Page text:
On-the-Job Survival Guide for Mature Nurses

If bedside nursing has become too demanding, try these strategies for staying happy and healthy on the job.

On-the-Job Survival Guide for Mature Nurses

On-the-Job Survival Guide for Mature Nurses

Even if you have the strength of a superhero and the stamina of the Energizer Bunny, bedside nursing is a tough job. It's especially grueling for the growing number of RNs 50 and older, who may not bounce back from 12-hour shifts and patient lifting as easily as their younger counterparts. Since 2001, the nurse workforce has added nearly 130,000 RNs ages 50 to 64, constituting 63 percent of the total growth in RN employment over this period, according to US Census numbers.

Mature hospital nurses shouldn't necessarily punch out for good, however. Despite the profession's demands, older bedside nurses can survive -- and even thrive -- in the workplace. Experts offer this advice to older RNs for staying healthy and happy on the job.

Seek Accommodations

Experienced nurses should ask employers for accommodations that will help them stay on the job, says Joan Borgatti, RN, MEd, author of Frazzled, Fried...Finished? A Guide to Help Nurses Find Balance. Employers are often receptive to allowing older nurses to work eight hours instead of 12-hour shifts. They can also purchase hoists and lifts as well as amplifiers for phones and stethoscopes.

Change Roles

If you feel you are physically unable to continue in your current role, seek a change, Borgatti says. Part-time or seasonal work when the census is highest at your facility may be an option. Or draw up a job proposal that combines bedside nursing with less-taxing jobs such as mentoring, reviewing records or preadmission testing.

“Don't say, ‘My back is killing me. I need to be reassigned,'” Borgatti advises, since such complaints are common. “Instead, say, ‘I love my position and working here, but I'd like a change.'” Cast your request in a positive light for the employer. “Go in armed with information,” she adds. “The fact is that recruiting new nurses is costly. It's much cheaper to hold onto a nurse you already have.”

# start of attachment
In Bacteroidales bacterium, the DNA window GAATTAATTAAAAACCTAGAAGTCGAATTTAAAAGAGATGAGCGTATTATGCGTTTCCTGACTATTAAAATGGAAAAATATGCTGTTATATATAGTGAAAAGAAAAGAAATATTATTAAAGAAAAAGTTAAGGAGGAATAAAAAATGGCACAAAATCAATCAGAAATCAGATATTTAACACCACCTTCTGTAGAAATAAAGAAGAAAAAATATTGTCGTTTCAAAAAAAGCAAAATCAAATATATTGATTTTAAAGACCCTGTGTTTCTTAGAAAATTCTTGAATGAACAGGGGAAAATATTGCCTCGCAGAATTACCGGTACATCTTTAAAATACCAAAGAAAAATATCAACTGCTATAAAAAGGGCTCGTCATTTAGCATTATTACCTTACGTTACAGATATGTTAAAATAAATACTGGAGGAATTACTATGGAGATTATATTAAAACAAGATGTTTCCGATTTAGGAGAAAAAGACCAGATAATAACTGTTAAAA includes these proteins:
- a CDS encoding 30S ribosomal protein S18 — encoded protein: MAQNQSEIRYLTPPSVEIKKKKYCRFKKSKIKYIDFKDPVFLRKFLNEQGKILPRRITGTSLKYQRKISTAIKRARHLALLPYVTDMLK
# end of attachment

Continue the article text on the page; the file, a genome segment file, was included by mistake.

Change Units

If you can't convince your employer to alter your responsibilities, consider switching units. Units in which patients tend to be small or mobile, like pediatrics or outpatient surgery, are less physically demanding than units like orthopedics or rehabilitation, says Debbie Hatmaker, PhD, RN, president of the Center for American Nurses, an affiliate of the American Nurses Association that focuses on workplace advocacy for nonunion nurses.

Take Care of Each Other

Teamwork is key to nurses remaining on bedside duty into their 50s and 60s, according to Barbara Janusiak, 57, a staff nurse in the intensive-care unit at St. Francis Hospital in Milwaukee and chief steward of the Wisconsin Federation of Nurses. “As nurses, we care for our peers as well as our patients,” she says.

When one of Janusiak's colleagues injured her shoulder pushing a cart in surgery, her unit coworkers pulled together to protect her from further harm once she returned to work after extensive rehabilitation. “We wouldn't let her do anything that would potentially cause an injury, like hang an IV bag from over her head,” Janusiak explains.

Take Care of Yourself

It's often said that nurses care for others better than they care for themselves. This may be especially true for nurses in the “sandwich generation,” who care for aging parents and their own children, Borgatti says. Older nurses facing such demands should seek community resources and help from their own families, she recommends. Nurses should also develop care plans for themselves that include exercise, rest, a healthy diet, fun and quiet time. “Nurses need to put themselves higher up on their own to-do lists,” Borgatti adds.


Hashing out your workplace challenges with colleagues can be beneficial. “Some older nurses think they're the only one having problems,” Hatmaker says. “In reality, the average age of a nurse is mid- to upper-40s, and a lot of nurses are having difficulties. Communicating with your colleagues and management about these difficulties is important.”

The current nursing shortage means many employers and nursing administrators are trying hard to retain experienced nurses. So speak up about what you need, Hatmaker advises. “Those very progressive hospitals that are implementing changes wholesale throughout the system and addressing problems systematically will be best able to retain older nurses,” she says.